The exemptions provided in the proposed Regulations are as follows:

The exemptions to the proposed Regulations are limited to these activities and the availability of other future exemptions are not provided for in the proposed Regulations. These proposed exemptions are similar to existing or proposed exemptions in other jurisdictions.

The exemptions provided for the PFOS-based AFFF stocks and the metal plating sector are subject to a 5 year phase-out period. This phase-out period is necessary for industry to deal with remaining stocks of PFOS-based AFFF and for the metal plating sector to develop alternative products. In addition, importers of PFOS for the exempted use as a fume suppressant will be subject to annual reporting requirements such that Environment Canada can monitor the use of PFOS during the 5 year exemption period.

The exemption for manufactured items imported or manufactured before the Regulations come into force allows for the continued use and sale of legacy items. In addition, exemptions for the import of semiconductor devices and photographic materials that contain PFOS are proposed given that exemptions for the use of PFOS in the process to manufacture these articles has been granted in other jurisdictions, including the United Sates and the European Union, and given that alternatives to PFOS for these uses are currently not available. These items are not manufactured in Canada however they are imported into Canada.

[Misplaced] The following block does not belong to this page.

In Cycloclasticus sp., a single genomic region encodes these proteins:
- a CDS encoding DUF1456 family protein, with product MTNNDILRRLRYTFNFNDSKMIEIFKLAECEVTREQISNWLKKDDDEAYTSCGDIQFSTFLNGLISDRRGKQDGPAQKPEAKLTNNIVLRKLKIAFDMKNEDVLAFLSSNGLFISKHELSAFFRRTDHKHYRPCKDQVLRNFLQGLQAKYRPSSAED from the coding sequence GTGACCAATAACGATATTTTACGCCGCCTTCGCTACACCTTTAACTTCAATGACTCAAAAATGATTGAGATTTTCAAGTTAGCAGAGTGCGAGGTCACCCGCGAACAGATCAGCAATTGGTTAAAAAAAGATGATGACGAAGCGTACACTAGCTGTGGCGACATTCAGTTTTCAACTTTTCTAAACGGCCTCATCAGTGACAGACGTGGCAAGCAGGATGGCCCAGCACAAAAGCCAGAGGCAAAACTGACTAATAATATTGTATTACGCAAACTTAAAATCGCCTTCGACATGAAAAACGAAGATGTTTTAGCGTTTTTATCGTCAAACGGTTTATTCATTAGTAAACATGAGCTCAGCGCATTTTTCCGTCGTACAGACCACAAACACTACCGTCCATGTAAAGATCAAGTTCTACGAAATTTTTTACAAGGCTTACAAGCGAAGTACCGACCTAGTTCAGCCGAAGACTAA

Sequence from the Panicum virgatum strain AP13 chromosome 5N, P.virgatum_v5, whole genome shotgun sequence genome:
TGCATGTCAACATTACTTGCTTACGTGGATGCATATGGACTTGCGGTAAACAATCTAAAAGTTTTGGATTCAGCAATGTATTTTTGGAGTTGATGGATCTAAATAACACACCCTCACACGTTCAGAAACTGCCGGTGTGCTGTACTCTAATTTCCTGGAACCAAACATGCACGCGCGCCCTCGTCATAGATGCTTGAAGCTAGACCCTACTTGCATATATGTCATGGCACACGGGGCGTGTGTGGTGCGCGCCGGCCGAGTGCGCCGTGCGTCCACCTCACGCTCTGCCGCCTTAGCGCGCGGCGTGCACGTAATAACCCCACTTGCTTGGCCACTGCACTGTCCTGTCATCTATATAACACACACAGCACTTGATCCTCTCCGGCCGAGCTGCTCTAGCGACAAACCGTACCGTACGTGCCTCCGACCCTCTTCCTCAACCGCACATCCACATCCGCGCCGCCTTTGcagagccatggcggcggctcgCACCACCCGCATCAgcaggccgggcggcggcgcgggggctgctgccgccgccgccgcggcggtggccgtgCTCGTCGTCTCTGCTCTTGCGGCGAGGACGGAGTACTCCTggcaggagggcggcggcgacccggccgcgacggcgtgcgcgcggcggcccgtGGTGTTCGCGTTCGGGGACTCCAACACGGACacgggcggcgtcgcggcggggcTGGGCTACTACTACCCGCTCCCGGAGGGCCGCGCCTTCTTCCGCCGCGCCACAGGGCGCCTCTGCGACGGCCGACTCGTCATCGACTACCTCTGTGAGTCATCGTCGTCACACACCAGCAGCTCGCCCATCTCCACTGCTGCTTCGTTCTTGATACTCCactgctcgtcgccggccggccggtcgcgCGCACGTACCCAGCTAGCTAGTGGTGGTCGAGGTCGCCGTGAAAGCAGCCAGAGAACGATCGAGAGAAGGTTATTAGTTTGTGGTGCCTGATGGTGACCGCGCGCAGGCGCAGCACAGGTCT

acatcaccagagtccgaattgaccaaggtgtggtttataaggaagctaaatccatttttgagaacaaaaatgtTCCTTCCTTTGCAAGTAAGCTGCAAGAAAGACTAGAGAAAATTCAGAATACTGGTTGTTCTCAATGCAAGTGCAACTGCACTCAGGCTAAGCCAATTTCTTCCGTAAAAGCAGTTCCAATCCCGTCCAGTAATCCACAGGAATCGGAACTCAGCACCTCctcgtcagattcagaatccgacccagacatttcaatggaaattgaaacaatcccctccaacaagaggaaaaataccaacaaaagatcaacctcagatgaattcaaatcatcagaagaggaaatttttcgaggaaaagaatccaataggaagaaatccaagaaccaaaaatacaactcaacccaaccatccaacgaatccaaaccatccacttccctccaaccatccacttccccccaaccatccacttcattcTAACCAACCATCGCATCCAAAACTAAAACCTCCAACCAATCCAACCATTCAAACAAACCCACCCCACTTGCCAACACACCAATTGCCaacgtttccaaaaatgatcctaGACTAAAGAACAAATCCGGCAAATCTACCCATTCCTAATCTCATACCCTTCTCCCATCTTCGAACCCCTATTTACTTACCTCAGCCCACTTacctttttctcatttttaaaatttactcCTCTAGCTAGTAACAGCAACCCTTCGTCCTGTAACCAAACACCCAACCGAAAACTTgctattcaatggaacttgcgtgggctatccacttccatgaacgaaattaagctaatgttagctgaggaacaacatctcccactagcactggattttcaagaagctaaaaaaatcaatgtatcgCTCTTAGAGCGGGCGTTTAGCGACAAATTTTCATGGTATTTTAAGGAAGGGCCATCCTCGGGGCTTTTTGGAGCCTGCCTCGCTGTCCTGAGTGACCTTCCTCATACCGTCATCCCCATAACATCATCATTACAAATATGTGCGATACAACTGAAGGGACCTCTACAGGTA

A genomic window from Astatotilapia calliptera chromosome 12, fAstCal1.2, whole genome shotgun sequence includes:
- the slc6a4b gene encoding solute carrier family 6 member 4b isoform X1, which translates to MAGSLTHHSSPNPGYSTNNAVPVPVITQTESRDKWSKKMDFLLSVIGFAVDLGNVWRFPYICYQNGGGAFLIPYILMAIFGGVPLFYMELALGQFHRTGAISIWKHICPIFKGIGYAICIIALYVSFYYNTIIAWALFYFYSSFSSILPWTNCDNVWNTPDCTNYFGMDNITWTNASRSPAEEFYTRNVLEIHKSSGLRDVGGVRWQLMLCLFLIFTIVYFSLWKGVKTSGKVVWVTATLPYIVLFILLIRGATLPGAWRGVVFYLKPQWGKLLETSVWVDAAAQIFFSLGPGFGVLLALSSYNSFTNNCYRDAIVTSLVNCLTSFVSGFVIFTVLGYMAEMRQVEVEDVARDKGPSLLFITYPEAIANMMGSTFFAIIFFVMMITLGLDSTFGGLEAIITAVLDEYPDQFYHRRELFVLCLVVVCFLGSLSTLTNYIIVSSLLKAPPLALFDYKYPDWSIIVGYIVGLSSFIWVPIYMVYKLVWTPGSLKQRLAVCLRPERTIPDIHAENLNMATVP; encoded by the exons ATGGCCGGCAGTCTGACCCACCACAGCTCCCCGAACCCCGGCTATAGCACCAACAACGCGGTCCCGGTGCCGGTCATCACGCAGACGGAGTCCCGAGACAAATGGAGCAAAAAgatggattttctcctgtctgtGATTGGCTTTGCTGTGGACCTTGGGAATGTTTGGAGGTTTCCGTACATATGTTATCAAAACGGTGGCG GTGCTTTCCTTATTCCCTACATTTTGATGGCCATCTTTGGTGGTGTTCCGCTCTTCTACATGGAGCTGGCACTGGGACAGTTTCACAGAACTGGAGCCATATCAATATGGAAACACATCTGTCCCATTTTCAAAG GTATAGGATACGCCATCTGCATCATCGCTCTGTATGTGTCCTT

Comment #9: PFOS releases from landfills and from waste water treatment facilities should be addressed.
The proposed regulations address the source of PFOS in Canada; that is, the manufacture, import, sale and use. The prohibition of PFOS at the source will ultimately result in the reduction of releases at landfills and sewage treatment plants in Canada.

Comment #10: All perfluorinated substances, including all PFOS substances that have been identified internationally, should be managed as part of this initiative.
The proposed Regulations apply to a group of substances consisting of the PFOS anion, the PFOSHacid (PFOSH), the PFOS salts (PFOS potassium salt, PFOS ammonium salt, PFOSlithium salt and PFOS diethanol-amine salt) as well as any compound that contains one of the following groups: C8F17SO2, C8F17SO3 or C8F17SO2N. A list of some compounds considered to be part of the group of substances targeted by the proposed Regulations was provided in an appendix to the proposed Risk Management Strategy for guidance purposes only. This list is not considered exhaustive as there may be other compounds that are also PFOS precursors not appearing on this list that would be subject to the proposed Regulations. An updated non-exhaustive list of PFOS substances will be provided as part of compliance promotion materials to support the final Regulations.